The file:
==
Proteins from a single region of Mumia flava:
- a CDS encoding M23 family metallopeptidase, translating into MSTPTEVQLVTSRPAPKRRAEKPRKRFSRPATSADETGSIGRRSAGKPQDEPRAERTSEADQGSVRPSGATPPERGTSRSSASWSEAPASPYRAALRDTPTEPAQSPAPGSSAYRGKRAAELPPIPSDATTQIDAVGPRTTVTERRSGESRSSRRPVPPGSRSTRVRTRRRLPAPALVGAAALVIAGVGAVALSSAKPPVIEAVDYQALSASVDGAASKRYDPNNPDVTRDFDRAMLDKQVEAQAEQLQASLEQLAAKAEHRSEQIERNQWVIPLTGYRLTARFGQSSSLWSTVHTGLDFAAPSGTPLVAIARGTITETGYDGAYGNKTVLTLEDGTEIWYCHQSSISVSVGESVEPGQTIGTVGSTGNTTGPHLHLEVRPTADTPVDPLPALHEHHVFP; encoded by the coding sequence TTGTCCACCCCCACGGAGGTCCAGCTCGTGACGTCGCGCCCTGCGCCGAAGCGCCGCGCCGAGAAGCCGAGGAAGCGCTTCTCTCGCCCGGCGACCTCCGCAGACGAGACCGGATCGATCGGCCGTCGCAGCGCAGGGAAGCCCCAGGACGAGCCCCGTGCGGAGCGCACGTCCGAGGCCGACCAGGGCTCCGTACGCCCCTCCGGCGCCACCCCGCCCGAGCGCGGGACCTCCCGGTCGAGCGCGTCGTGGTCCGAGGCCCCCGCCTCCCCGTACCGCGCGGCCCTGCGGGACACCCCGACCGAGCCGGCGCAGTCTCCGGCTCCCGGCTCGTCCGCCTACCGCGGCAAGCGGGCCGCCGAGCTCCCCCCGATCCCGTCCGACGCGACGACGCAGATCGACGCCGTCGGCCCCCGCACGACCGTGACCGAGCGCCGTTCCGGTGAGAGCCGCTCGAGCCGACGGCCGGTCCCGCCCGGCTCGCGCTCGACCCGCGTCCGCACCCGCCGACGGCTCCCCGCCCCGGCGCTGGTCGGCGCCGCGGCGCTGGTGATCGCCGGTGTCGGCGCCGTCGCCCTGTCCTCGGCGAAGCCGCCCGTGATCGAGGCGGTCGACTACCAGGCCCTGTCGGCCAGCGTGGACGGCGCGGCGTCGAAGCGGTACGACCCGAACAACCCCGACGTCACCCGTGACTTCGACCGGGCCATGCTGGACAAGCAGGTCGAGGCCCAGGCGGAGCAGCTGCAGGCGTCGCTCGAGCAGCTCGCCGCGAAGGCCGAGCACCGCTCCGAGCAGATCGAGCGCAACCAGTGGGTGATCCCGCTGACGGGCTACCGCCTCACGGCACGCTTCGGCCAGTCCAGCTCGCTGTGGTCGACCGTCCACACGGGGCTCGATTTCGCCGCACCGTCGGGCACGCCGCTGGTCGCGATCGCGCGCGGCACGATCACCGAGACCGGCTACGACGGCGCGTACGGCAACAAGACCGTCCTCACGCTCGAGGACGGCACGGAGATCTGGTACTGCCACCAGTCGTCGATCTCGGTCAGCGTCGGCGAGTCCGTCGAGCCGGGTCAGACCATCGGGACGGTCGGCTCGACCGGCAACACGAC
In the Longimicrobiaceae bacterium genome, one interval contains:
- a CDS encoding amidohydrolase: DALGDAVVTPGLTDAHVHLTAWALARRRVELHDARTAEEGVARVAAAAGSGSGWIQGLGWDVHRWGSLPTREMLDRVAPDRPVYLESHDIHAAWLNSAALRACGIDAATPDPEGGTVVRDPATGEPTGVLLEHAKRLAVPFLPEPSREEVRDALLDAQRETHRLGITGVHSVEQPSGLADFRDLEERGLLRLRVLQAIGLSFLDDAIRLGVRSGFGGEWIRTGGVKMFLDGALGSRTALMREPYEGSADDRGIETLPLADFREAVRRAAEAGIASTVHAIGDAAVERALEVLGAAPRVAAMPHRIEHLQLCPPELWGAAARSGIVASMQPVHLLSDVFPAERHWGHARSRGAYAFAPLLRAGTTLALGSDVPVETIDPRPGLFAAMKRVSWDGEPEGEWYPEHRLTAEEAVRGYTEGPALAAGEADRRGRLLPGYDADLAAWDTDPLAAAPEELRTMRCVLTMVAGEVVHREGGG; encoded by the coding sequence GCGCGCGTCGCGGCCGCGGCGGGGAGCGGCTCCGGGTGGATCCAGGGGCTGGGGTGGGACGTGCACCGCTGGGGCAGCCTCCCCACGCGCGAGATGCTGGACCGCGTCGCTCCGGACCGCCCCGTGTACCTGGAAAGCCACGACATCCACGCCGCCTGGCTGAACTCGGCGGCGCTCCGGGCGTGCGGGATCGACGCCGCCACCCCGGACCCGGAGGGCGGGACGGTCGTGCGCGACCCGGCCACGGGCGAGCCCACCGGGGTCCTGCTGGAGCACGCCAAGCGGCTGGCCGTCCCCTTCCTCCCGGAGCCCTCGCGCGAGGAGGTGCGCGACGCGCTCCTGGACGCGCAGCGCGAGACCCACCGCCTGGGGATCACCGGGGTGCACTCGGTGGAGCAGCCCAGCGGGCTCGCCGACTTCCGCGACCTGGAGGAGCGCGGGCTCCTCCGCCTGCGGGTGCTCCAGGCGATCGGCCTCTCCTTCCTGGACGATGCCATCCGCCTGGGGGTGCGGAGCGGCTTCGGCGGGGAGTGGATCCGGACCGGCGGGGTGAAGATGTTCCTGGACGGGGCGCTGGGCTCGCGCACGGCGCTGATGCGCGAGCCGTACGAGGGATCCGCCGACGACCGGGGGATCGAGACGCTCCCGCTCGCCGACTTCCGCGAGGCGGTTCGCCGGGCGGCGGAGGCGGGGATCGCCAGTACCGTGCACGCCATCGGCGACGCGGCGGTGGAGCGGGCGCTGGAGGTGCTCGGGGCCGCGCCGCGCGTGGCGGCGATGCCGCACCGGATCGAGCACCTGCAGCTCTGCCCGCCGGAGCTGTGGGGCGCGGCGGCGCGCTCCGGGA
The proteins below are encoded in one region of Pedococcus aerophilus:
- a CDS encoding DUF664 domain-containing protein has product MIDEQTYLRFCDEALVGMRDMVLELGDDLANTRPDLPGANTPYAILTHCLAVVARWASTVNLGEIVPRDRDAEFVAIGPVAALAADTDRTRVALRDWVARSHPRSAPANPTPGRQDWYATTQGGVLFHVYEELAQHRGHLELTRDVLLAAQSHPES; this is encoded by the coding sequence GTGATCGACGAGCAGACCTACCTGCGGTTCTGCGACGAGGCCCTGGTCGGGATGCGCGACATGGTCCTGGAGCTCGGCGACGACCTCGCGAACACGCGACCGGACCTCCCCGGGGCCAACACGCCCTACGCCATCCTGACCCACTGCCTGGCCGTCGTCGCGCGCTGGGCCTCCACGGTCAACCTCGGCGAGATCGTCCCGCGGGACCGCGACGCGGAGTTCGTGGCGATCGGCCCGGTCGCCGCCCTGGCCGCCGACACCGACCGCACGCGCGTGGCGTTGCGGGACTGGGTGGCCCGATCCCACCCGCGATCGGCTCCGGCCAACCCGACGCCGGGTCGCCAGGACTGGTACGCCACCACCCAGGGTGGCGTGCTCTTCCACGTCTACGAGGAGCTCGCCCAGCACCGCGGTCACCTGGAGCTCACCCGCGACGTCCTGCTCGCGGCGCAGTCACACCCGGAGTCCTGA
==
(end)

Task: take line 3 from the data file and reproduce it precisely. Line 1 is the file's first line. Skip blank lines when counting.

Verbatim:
In the Longimicrobiaceae bacterium genome, one interval contains: